Joan Baez lives!God bless her heart. We know where the flowers she sang about have gone ( they’ve been crushed a long, long time ago), but now here comes a book written by a crusty, feisty 82- year-old legend called Lee Iacocca (surely you remember the saviour of Chrysler Corporation?) titled, ‘‘Where have all the leaders gone?” Perfect timing. Perfect tone. Just as the world is in raptures over its latest Superman (Obama), Iacocca’s book raises pertinent questions about leadership and responsibility. Iacocca argues his case brilliantly, passionately and convincingly. The book needs to be made compulsory reading for not just Americans going gaga over their brand new President, but for anybody interested in effective change. With elections in India round the corner, it is exactly this crisis (“Where are the leaders? Why should we vote?’’) that needs to be urgently addressed.
I was on a jury judging the final round of a debate involving college students from Maharashtra. The topic was topical, relevant and challenging (“Governance of a State is better served by a directly elected C.M. rather than through an indirectly elected one as is prevalent today’’). The interesting thing was this – who do you think made it to the final round? Not the smart, sassy students from elite South Mumbai colleges, but clever, ambitious students from colleges in rural Maharashtra – Bordi and Aurangabad. We listened to the team leaders as they argued for and against the motion. What emerged was the level of genuine engagement in the political process, as well as a desperate cry for reform in the electoral processes. But the frustration and despair were evident once the competition was over ( the vibrant, articulate women from Bordi thrashed the men from Aurangabad by a huge margin), and the students were chatting informally with the judges. It was the same question - “ Where are the leaders worth voting for?” And it is indeed this very question that has most voters in a quandary. Every country is looking for an Obama – a charismatic, inspirational, youthful, dynamic person capable of motivating millions. But an Obama cannot be ‘manufactured’. Omar Abdullah is Omar Abdullah – there is a lot of hope riding on the guy. But it would be wrong and foolish to impose Obama’s personality on him. Just as it would be foolhardy to propel Rahul Gandhi to premiership, based on nothing beyond perception. Let him toil a little for the top job – and by that I don’t mean a night spent in a sanitized village with poster boy Millihand.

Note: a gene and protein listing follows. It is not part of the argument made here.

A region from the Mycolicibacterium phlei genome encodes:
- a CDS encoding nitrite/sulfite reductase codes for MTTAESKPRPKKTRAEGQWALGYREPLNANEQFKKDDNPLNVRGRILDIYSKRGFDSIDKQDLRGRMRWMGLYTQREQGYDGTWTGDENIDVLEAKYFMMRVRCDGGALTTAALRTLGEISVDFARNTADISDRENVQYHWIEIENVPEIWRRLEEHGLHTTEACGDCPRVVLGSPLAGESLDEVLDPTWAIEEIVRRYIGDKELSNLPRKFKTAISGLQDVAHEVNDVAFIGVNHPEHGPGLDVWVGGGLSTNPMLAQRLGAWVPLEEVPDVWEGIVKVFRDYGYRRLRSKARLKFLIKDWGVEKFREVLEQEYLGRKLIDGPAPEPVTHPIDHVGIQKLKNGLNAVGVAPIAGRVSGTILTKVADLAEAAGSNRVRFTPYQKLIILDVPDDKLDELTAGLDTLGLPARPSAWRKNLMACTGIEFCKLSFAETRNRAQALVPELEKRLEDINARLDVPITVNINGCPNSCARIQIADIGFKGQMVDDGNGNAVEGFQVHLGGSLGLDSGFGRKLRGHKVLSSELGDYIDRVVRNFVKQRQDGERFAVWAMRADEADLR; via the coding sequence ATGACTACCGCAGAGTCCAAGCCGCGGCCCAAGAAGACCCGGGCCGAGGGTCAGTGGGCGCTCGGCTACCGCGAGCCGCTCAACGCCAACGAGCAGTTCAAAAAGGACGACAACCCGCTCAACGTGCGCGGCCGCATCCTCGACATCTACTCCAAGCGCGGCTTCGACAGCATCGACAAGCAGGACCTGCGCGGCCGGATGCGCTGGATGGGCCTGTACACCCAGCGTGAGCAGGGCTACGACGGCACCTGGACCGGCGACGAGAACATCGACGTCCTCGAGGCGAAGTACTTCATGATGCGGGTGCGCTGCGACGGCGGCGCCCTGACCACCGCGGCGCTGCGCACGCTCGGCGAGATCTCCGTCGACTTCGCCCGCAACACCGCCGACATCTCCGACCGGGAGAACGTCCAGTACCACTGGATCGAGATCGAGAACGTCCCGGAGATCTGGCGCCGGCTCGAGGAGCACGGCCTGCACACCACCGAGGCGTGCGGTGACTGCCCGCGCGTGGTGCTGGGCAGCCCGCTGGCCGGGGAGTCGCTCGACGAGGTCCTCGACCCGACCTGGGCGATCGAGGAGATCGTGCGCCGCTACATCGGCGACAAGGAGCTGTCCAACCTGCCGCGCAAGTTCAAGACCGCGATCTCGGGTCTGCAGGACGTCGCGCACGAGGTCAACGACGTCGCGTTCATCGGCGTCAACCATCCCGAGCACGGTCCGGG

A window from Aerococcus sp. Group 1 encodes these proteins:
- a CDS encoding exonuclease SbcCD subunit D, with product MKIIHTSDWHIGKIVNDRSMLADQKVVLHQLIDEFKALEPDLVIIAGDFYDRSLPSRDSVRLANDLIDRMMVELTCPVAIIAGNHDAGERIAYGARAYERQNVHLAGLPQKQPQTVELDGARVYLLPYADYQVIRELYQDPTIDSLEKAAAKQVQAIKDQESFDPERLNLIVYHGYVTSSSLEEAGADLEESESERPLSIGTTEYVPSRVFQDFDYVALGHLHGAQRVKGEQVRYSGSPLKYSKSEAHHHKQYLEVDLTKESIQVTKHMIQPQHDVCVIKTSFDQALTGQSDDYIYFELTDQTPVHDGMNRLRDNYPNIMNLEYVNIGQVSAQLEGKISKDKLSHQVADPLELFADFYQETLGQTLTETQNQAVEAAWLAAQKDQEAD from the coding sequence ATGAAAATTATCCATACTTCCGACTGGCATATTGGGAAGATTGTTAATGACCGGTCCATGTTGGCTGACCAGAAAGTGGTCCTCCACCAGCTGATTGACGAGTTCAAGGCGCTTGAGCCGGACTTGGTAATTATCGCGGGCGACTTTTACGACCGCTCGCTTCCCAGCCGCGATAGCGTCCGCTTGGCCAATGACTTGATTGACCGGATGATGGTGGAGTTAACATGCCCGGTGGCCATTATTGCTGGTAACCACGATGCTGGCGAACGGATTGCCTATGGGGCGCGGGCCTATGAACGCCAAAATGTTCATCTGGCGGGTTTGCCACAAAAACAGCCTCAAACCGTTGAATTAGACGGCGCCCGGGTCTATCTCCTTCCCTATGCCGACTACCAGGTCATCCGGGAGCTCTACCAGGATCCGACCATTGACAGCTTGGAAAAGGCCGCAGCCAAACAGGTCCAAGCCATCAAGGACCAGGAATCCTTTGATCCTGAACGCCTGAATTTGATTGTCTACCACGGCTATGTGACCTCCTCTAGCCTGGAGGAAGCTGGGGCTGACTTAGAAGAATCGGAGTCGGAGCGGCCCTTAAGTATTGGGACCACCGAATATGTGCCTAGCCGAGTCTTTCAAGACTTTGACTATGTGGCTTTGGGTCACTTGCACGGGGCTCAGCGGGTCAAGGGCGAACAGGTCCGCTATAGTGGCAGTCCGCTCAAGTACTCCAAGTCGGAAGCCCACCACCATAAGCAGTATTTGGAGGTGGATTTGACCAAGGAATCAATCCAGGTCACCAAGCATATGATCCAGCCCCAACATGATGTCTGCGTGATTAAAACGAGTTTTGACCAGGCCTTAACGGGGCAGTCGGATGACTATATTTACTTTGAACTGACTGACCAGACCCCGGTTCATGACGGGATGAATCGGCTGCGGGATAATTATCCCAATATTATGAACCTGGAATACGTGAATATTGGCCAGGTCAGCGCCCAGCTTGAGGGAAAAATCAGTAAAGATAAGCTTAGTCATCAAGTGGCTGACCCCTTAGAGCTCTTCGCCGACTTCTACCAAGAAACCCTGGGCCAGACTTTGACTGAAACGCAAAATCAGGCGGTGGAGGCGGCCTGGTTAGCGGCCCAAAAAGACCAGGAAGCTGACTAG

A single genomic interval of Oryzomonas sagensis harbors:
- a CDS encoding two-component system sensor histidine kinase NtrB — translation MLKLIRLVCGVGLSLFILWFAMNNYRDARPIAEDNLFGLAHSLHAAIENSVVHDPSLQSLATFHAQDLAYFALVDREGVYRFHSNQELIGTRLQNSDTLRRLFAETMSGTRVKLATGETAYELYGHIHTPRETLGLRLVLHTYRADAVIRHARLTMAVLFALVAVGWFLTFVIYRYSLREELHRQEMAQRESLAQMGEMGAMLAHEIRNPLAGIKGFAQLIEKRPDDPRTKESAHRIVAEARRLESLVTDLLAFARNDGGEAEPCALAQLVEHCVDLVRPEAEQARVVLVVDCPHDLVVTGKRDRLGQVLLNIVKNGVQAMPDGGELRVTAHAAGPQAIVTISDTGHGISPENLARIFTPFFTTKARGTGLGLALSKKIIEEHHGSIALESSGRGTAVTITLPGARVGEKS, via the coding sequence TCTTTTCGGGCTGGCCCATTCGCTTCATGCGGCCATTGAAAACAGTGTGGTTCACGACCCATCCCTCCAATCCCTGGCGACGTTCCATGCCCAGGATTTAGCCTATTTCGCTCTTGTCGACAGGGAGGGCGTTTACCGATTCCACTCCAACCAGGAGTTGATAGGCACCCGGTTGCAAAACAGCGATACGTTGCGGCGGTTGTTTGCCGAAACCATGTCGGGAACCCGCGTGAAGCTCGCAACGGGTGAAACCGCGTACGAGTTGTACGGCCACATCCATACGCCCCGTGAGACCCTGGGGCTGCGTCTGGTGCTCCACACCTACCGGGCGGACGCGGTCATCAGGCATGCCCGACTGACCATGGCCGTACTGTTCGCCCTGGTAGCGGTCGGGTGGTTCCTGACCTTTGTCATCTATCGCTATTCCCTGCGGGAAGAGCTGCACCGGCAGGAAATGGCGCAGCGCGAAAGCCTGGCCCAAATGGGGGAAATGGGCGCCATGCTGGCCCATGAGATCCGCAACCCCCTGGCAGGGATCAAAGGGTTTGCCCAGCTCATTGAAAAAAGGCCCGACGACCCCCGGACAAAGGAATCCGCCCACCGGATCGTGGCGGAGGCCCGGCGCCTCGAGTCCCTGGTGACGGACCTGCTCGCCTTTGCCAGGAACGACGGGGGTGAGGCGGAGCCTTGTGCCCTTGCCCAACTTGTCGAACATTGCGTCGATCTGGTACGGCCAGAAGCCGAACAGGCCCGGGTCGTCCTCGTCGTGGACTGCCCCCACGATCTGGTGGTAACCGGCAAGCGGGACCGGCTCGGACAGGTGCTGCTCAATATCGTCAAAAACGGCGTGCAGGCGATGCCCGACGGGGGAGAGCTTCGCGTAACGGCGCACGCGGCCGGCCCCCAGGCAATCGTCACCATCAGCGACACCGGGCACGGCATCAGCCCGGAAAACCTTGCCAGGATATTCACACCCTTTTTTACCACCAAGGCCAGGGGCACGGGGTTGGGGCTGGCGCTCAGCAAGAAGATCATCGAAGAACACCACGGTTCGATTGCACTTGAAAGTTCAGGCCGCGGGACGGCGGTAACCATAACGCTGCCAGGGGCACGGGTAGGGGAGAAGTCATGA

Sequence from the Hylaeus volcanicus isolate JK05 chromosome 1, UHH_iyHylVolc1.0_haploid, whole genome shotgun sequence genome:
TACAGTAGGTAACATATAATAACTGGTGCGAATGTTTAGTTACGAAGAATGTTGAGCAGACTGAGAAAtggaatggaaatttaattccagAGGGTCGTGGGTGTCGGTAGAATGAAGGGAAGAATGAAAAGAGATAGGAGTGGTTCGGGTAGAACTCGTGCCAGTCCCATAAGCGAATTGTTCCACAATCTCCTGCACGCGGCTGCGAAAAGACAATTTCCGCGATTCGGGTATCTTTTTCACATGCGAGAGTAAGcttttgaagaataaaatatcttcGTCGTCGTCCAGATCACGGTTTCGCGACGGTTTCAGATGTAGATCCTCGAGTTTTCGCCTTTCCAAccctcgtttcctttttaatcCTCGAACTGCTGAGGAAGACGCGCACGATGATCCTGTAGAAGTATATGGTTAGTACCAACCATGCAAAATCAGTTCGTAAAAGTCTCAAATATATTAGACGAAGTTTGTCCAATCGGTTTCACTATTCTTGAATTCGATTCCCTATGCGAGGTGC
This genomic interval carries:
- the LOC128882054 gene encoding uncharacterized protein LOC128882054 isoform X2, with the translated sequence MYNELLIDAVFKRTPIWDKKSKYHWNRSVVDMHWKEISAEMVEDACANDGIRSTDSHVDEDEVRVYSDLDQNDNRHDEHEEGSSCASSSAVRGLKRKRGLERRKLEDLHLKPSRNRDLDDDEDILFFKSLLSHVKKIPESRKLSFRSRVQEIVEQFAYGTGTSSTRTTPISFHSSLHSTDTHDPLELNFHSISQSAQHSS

Increasingly, it looks as if the next election will be determined by nothing more than caste - modern India’s biggest curse.Even the thought that the under -25 citizens of the country – the very people who will decide the next government, will be influenced by something as medieval as caste, is depressing. It is this constituency that needs to read Iacocca’s bold book which throws up tough questions on every page and demands a response to the provocative issues it raises.
Whether it is Satyam, ‘Slumdog…’ or Sanjay Dutt, we are actually confronting the very same issues – corruption and more corruption. Moral and financial. There are enough people out there who are willing to stick their necks out and fight the rot. Like one of the bright eyed debaters said with admirable conviction, “ Why criticize the system ? We need to become a part of the solution.” Her simple statement worked like a booster shot and I found myself strangely re-energized after weeks of quiet rage. The same evening, I came home to find Munnabhai telling viewers that he saw himself as a ‘leader’ and not a ‘politician’. I instantly wanted him to face some of our aware, committed students and ask them what they thought of his leadership qualities. Whether they were ready to accept his ‘jaddu ki jhappis’ and fall for his scripted ‘Gandhigiri’ lines? Sanjay Dutt, it may surprise you to know that our youth are not as gullible as to confuse Bollywood dialogues from a popular film for political savvy. As for ‘serving the people’, maybe serving the jail term first is the better option. In today’s India, such is the irony that the word ‘satyam..’ has become a synonym for corruption on a mega scale. Truth and justice no longer go together. Which maybe why there are so many Indians who refuse to accept ‘Slumdog…’ on merit and continue to regard it as a western conspiracy. Good cinema always but always hides a kernel of truth. How long and how far are we going to run from it ?? Jai ho!!